• #119 David Wilson, RB41, 12th Round.  In 2012 the 41st best fantasy football was Bilal Powell and his 577 total yards and 4 TD’s.  I know, Wilson can’t pass-block, I get it.  He does everything else at a nearly elite level.  The whole pass-blocking thing will get figured out, the Giants need Wilson on the field starting game one in 2013 and 1,000 combined yards, 8 total TD’s is what I set the minimum bar at.  Draft as a flex no later than round 8 and expect big time production from him as you become the envy of your draft.
  • #132 Bernard Pierce, RB45, 14th Round.  In 2012 the 45th best fantasy running back was LaRod Stephens-Howling with 463 total yards and 4 TD’s.  If in 2013 you own Ray Rice, than you need to also draft Pierce.  He is a necessary handcuff that may wind up sneaking into your lineup, even with Ray Rice playing, as a viable flex option.  You don’t take a player in the third round of the NFL draft, as Baltimore did with Pierce, to have him sit on the bench.  The Ravens will find a way to get the ball into Pierce’s hands and I expect him to make the most of his opportunities.
  • #135 Kendall Hunter, RB 48, 14th Round.  In 2012 David Wilson was the 48th best fantasy running back with 395 total yards and 5 TD’s.  Before tearing his Achilles tendon, Hunter was doing a great job as Frank Gore’s backup, averaging 5.2ypc.  Hunter is another player who falls under the category of must-have handcuff with serious upside.  Frank Gore had a superb 2012 campaign with 1,200+ yards and 8 TD’s but will be 30 next year and at some point he will start to slow down.  I’d feel comfortable taking Hunter in the 10th round knowing, at the very least, if Gore were to get banged up, then I am sitting on a lottery ticket by way of having a RB1 on my bench.  (On a side note, if LaMichael James were to be #2 on the 2013 SF depth chart, and not Hunter, then insert him here instead.)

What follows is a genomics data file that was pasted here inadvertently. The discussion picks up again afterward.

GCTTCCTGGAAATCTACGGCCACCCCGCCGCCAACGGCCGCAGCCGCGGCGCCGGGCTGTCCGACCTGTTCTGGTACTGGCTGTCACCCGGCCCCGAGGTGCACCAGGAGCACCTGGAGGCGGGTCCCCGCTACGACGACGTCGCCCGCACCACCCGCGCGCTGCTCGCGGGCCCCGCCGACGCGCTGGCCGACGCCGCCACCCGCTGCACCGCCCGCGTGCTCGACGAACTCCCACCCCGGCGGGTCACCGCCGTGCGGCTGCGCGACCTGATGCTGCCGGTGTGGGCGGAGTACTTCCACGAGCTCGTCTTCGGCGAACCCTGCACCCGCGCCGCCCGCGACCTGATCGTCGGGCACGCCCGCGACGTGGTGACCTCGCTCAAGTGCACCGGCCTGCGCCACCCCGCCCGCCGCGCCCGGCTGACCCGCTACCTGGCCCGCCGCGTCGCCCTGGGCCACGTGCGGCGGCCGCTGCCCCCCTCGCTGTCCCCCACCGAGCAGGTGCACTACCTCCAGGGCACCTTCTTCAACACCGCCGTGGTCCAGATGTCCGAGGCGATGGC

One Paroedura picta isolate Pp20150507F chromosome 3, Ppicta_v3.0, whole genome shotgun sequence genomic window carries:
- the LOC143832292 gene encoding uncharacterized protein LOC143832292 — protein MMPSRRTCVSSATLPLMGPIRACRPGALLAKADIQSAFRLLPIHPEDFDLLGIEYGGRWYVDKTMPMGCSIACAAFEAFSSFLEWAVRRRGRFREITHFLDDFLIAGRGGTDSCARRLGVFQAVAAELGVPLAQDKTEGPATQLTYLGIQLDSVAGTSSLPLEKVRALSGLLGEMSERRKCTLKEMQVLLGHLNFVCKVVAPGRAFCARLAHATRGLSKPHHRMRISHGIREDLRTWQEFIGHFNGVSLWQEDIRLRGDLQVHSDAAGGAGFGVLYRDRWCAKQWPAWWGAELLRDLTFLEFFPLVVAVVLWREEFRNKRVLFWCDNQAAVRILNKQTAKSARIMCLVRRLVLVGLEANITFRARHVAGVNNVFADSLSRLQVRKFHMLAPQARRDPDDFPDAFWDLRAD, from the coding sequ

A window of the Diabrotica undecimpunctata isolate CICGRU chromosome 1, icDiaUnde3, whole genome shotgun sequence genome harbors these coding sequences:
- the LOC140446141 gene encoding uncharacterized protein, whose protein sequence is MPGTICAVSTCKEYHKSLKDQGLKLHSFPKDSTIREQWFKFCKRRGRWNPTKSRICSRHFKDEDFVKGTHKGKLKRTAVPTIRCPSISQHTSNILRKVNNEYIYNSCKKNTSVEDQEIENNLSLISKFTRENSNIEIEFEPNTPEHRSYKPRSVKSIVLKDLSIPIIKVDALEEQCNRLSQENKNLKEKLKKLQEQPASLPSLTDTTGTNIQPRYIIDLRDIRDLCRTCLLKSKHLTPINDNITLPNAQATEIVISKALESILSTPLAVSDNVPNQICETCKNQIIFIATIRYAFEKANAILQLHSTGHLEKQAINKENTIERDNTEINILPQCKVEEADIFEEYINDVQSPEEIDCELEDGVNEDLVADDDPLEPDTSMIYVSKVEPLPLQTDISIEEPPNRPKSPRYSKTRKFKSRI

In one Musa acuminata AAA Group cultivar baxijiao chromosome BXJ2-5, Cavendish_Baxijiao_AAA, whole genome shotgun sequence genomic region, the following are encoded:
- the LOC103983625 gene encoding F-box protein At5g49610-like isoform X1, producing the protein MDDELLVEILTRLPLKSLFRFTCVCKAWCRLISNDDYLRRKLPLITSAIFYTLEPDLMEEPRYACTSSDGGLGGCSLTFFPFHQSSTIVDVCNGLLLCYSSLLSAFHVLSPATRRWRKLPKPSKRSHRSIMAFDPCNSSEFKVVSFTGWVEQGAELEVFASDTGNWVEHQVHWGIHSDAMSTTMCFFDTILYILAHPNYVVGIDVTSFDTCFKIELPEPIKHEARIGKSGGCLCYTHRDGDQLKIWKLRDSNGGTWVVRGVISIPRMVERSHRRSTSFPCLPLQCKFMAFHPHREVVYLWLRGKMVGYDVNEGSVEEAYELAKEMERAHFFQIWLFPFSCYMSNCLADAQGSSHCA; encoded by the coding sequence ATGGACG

• #141 Ronnie Hillman, RB51, 15th Round.  The 51st best fantasy RB in 2012 was Maurice Jones-Drew who got hurt in the Jaguars’ sixth game of the year.  Another young, talented back, who was a third round draft pick, playing behind a productive, but aging (by NFL running back standards) veteran.  Willis McGahee will be 32 years old next year and can not be counted on to carry a full workload, which is where Hillman comes in.  Draft him around round 10 and you won’t be disappointed.
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BRONCOS-RAVENS PREVIEW

Today’s Broncos-Ravens matchup is one of quarterbacks who are at polar opposite ends of the “pressure-spectrum.”  On one hand you’ve got Canton-bound, all-world Peyton Manning who, if he retired today, before this game’s 4:30pm kickoff, would still be destined to be in the discussion for one of the game’s all-time greats.  Manning’s legacy has already been defined, now he is just looking to add some hardware to his resume. Due simply to the fact that at this time last year we were wondering not when but if he would ever play again, Manning is the quarterback with the least amount of pressure to win this weekend.